Thinking about selling that extra piece of residential real property? Think again. There may be more value to holding onto the property and renting it out than you realize. It's worth evaluating such potential benefits as rental income, tax deductions, property appreciation, and being your own boss -- before you put out the "For Sale" sign.
Ideally, you want a rental to produce a positive annual cash flow. (Some people operate rental property at a loss with the idea of making money when they sell, but it's not ideal for beginning investors.) Here's how to determine the likelihood of achieving that.
Determine the likely rent you'll receive. To figure out whether positive cash flow is possible, start by determining how much your property would rent for. Check local listings for properties of a similar size and quality to yours, ideally within the same neighborhood. You may need to call some landlords or visit rentals for details.
Factor in "vacancy" time. Don't count on receiving rental income for 12 months of every year. Even if your property is in high demand, transition time between tenants can take a month or two. Nationwide, the vacancy rate runs around 10%, but this varies widely between urban and rural rentals, different regions of the country, and even by neighborhood or type of house. Ask your local reference librarian or real estate broker about your area's vacancy rates.
Subtract property expenses. Your rental income will not be pure profit. Factor in your projected property taxes, mortgage payments (if any), insurance, utilities, repair and maintenance costs, and if you don't wish to spend your own time dealing with tenants, property management fees (approximately 8% to 10% of the rental income).
Maintenance costs can be particularly high if your house is old or you've put off major repairs such as replacing the roof or furnace. As a landlord, you'll be responsible for keeping the property in habitable condition.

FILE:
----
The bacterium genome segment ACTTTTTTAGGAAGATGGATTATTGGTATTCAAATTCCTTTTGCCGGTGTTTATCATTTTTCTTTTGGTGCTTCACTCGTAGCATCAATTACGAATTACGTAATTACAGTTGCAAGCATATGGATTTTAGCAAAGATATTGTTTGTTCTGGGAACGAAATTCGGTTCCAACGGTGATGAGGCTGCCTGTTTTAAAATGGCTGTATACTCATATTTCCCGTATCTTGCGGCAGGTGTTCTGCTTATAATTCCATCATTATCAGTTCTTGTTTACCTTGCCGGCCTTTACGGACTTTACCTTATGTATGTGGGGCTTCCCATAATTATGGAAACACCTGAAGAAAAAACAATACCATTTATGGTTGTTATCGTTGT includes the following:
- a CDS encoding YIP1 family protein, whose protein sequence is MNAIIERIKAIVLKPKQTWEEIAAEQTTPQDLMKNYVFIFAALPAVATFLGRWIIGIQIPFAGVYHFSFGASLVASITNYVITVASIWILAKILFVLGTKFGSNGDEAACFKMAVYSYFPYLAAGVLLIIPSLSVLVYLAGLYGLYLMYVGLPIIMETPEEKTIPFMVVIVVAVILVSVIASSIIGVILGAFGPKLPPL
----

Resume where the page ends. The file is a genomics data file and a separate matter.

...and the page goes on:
Calculate your projected profit. To get your projected profit, subtract expected vacancies and likely expenses from the annual projected rent.
If it looks like you'll come out $1,200 to $2,400 ahead each year ($100 to $200 each month), you're doing well by industry standards. If you'll only be breaking even, or will lose money by renting, it may still be worth it if you're likely to earn high profits by waiting to sell.
Here are some of the more significant tax deductions available to small residential landlords.
For many more deductions you'll be able to take as landlord, see Every Landlord's Tax Deduction Guide, by Stephen Fishman (Nolo).
"Net loss." Some landlords can claim so many deductions that it more than offsets all their rental income, resulting in what's known as a "net loss." This is especially common among landlords who don't own many properties -- particularly in their first year or two, when they tend to charge lower rents. Ending up with a net loss from your rental activities isn't a bad thing, though. Subject to certain restrictions known as the passive loss and at-risk rules, you may be able to deduct this loss from any nonrental income you have, such as a salary.
Despite recent (and past) drops, property values in the United States have been on an upward trend for the last several decades. Although nothing is guaranteed, U.S. population pressures suggest that this long-term trend will continue. To get a rough idea of how much your property has appreciated since you bought it, check out free websites such as Zillow and Homegain. The longer you wait, the more the property is likely to be worth.
Will the property rise in value at a greater rate than you could earn by selling it and investing the proceeds (minus capital gains tax) in the stock market? That's a tough prediction to make. However, many real estate investors feel that the safety of their investment compensates for the possibility of lower returns.
Some people make their living by buying, renting out, and ultimately selling real estate. If you only own one property other than your primary residence, you're not yet one of these big-time real estate investors -- but will get a taste of that lifestyle. Some people love the independence, and the chance to put in a little sweat and creativity in search of higher returns.
If, on the other hand, you've got your hands full with other projects, don't have the time or inclination to learn the landlord/tenant laws, and aren't ready for regular dealings with tenants, contractors, and local officials, being a landlord may not be for you.
To learn what it takes to be a landlord, see First-Time Landlord: Renting Out a Single-Family Home, by Ilona Bray, Janet Portman, and Marcia Stewart (Nolo).